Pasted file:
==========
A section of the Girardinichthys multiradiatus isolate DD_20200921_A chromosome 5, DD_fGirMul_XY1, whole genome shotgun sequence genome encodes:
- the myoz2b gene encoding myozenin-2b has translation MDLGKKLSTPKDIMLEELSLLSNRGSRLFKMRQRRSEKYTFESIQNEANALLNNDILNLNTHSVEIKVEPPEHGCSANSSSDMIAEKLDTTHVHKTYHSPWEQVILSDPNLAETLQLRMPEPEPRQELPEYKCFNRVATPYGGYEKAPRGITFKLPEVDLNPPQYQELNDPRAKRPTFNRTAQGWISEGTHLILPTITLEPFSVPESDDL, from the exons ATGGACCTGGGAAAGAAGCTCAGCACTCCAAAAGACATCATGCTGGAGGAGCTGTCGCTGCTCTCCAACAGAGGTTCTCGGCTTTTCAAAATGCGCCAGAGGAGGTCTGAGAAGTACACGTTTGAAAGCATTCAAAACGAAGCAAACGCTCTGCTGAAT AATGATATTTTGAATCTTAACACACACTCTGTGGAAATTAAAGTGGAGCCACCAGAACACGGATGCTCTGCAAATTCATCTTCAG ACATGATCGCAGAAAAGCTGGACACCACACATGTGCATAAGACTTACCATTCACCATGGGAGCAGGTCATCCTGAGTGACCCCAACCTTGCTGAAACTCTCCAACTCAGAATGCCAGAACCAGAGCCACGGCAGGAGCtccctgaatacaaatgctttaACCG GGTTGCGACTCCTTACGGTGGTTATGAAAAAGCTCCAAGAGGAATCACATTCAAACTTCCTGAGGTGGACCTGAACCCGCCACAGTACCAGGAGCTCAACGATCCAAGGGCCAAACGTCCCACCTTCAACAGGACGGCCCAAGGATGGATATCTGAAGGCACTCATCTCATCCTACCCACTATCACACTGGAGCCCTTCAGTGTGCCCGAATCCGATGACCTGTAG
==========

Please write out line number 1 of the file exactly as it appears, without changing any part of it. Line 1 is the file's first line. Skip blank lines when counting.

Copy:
A section of the Girardinichthys multiradiatus isolate DD_20200921_A chromosome 5, DD_fGirMul_XY1, whole genome shotgun sequence genome encodes: